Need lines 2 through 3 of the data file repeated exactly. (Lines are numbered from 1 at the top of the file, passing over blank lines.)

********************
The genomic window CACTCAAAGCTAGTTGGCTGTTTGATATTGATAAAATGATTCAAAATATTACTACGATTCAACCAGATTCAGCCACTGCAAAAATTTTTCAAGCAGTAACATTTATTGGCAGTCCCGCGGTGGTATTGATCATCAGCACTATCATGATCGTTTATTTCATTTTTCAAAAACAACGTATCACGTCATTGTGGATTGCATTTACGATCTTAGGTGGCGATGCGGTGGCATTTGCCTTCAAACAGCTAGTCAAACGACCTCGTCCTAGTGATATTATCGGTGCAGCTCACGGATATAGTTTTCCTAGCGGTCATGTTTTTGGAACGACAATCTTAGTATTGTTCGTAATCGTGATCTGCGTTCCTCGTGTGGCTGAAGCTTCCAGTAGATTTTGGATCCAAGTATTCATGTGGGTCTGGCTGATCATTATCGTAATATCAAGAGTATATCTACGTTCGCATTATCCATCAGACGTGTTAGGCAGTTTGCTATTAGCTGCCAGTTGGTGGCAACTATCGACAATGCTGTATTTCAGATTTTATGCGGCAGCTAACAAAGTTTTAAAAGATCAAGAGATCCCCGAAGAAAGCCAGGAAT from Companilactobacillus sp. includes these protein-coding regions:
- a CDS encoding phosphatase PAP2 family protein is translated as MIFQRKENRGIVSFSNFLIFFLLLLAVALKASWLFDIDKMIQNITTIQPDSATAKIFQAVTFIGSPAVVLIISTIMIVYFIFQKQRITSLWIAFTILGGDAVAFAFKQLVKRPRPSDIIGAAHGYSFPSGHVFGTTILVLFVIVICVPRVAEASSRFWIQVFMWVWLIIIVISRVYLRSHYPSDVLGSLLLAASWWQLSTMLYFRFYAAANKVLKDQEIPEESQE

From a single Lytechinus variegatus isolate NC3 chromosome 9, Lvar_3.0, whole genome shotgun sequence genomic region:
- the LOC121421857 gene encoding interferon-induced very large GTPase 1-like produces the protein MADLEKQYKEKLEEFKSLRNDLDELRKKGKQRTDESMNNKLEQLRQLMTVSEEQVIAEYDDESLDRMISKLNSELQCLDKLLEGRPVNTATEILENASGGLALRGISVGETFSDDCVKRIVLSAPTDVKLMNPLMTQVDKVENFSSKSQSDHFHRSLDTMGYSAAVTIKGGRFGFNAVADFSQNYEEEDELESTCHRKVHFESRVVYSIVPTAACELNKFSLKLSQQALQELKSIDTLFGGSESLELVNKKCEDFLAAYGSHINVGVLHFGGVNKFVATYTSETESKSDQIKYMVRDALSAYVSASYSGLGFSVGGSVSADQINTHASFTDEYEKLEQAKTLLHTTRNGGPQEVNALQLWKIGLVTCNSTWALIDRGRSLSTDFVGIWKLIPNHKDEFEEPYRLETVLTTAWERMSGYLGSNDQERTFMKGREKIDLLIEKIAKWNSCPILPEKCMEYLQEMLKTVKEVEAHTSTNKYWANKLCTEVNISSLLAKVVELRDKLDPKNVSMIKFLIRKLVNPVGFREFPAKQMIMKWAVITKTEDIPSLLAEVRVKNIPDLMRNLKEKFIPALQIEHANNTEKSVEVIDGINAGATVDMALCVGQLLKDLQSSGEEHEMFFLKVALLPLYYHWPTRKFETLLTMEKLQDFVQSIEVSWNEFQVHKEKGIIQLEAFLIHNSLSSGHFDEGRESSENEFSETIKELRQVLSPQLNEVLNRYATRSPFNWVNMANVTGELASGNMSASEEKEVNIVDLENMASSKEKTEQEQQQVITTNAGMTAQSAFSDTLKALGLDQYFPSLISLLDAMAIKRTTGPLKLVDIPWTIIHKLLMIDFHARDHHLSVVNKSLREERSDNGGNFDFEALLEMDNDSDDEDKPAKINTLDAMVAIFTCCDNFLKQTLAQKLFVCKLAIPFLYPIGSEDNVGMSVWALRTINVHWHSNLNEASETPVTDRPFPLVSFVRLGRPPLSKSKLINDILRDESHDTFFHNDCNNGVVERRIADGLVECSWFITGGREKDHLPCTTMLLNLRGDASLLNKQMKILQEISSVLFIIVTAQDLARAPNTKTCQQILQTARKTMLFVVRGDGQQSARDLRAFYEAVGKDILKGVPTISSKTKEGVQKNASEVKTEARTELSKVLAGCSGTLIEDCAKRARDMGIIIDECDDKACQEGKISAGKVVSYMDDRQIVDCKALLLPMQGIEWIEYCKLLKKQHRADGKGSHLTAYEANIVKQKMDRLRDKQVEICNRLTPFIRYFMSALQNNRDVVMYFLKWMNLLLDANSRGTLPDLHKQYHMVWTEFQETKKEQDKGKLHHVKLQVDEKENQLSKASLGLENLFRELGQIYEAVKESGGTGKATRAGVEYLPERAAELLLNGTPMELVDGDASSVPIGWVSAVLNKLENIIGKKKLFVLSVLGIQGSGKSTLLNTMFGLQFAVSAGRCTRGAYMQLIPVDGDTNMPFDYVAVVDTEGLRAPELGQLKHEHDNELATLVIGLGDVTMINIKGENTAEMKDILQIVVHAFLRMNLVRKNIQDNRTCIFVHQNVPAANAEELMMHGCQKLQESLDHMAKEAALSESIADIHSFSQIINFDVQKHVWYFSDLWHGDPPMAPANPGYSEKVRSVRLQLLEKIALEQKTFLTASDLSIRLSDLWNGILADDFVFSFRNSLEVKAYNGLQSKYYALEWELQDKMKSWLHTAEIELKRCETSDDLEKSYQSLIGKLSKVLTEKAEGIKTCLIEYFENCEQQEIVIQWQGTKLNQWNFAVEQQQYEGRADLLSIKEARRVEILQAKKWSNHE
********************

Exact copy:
- a CDS encoding phosphatase PAP2 family protein is translated as MIFQRKENRGIVSFSNFLIFFLLLLAVALKASWLFDIDKMIQNITTIQPDSATAKIFQAVTFIGSPAVVLIISTIMIVYFIFQKQRITSLWIAFTILGGDAVAFAFKQLVKRPRPSDIIGAAHGYSFPSGHVFGTTILVLFVIVICVPRVAEASSRFWIQVFMWVWLIIIVISRVYLRSHYPSDVLGSLLLAASWWQLSTMLYFRFYAAANKVLKDQEIPEESQE

From a single Lytechinus variegatus isolate NC3 chromosome 9, Lvar_3.0, whole genome shotgun sequence genomic region: